Barry Kent MacKayArt by Barry Kent MacKay
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Art and Photo Presentation

In this section are copies of original works of art. All of them are dedicated to helping us live according to unconditional love and compassion, which is the foundation of our peaceful means of bringing true and lasting peace to all of God's creatures, whether they are human beings or other animals.

Inca Tern (Larosterna inca)


Inca Tern
(Artwork - 141)
Inca Tern (Larosterna inca)

This small painting shows two adults and, in the back, one immature, Inca Tern, a species native to much of the Pacific coast of South America, from about the Ecuador-Peru border, south. It is somewhat migratory. The Inca Tern is probably the least like other terns of any species of tern, being all over smooth grey, with some white edges to the secondary wing feathers. But the most distinctive features are the odd slender white feathers on the sides of the head. These plumes do not lie flat against the head, but curl outwards, like a pencil-thin moustache. The beak is bright carmine and there is a yellow wattle at the base of the beak, below and a little in front of the eye.

Inca Terns are one of a number of seabird species that once existed in extreme abundance along southern South America’s west coast, mostly breeding on coastal cliffs and offshore islands. They include boobies, gulls, pelicans, cormorants, penguins and other species, and collectively they contributed to what was, in the 19th century, a highly lucrative industry: guano. The birds could exist in such numbers because of an offshore cold-water current that, rich in oxygen, supported vast numbers of small fish, a food base for an incredibly rich assortment of larger fish, marine mammals and seabirds. This nutriment was transferred into excrement that is high in nitrogen, and, suitably diluted, made an extremely high grade of fertilizer.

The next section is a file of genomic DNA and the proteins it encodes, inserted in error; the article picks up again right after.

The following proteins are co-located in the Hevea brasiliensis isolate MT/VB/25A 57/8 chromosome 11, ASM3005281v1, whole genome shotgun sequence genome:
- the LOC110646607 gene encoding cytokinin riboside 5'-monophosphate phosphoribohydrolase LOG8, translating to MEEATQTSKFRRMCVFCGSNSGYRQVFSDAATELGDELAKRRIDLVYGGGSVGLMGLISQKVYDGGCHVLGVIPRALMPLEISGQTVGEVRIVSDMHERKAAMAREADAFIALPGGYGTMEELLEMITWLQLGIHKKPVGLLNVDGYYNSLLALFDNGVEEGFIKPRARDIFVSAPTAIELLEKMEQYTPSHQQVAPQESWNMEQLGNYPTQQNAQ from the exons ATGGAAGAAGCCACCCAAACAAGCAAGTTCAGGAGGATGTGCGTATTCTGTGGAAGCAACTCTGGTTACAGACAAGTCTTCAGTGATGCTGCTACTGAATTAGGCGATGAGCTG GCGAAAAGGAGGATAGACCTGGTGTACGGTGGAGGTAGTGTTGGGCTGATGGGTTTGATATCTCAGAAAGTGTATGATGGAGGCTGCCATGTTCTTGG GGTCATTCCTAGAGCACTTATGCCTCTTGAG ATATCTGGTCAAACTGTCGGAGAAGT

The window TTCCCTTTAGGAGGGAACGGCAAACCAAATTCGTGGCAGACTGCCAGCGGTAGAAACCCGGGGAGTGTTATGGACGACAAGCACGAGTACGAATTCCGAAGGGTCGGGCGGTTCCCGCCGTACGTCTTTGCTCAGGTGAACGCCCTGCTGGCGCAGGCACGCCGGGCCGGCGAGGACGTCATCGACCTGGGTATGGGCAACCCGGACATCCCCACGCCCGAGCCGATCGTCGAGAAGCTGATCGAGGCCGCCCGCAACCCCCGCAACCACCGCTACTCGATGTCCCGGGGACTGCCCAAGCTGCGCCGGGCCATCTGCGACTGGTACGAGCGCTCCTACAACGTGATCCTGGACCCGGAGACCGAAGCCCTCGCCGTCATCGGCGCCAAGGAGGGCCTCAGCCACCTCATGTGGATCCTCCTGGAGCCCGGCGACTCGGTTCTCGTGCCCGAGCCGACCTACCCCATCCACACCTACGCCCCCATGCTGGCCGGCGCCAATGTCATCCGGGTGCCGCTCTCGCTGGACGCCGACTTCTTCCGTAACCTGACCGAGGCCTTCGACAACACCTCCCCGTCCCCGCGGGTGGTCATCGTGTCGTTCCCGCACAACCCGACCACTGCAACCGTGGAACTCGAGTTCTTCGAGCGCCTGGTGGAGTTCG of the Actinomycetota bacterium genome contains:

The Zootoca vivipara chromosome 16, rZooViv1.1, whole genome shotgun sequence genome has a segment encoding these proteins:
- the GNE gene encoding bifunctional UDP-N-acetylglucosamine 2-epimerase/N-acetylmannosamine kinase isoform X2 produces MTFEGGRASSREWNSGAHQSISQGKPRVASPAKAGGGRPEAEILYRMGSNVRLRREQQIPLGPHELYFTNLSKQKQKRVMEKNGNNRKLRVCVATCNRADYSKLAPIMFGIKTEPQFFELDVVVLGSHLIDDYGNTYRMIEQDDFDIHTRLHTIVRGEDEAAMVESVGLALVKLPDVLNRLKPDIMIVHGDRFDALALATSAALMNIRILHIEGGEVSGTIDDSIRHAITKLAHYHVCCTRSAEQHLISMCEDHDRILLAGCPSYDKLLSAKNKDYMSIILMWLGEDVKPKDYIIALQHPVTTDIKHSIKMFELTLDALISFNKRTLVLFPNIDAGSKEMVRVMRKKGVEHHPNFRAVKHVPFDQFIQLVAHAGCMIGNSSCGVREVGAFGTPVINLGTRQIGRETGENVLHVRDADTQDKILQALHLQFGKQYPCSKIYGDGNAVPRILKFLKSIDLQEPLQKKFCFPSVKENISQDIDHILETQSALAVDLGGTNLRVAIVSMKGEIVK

But a combination of disturbance by workers mining the guano, overfishing (the small fish are often marketed as “anchovies”, for which there is a huge commercial demand) and climate change have all had negative impacts on these birds’ populations. The Inca Tern has undergone rapid decline that still continues. Once many millions occurred but the current best guess is that there may be somewhat more than 150,000 left, a tiny percentage of the once vast numbers that occurred. Fortunately, they are adaptable, will scavenge, like gulls, for food scraps, and will nest in abandoned buildings and wharves.

This piece, in acrylics, is approximately 12” X 16”, on compressed hardboard. Using richly warm colours, I tried to imply, rather than graphically portray, a hot, arid, sun-washed Peruvian beach setting. Originally this was just to be a study, but I got carried away with the pleasure of portraying such fascinating birds and made it into a small painting, approximately life-size.

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Copyright © Barry Kent MacKay
Barry describes himself as a Canadian artist/writer/naturalist.
See his website: http://barrykentmackay.ca/

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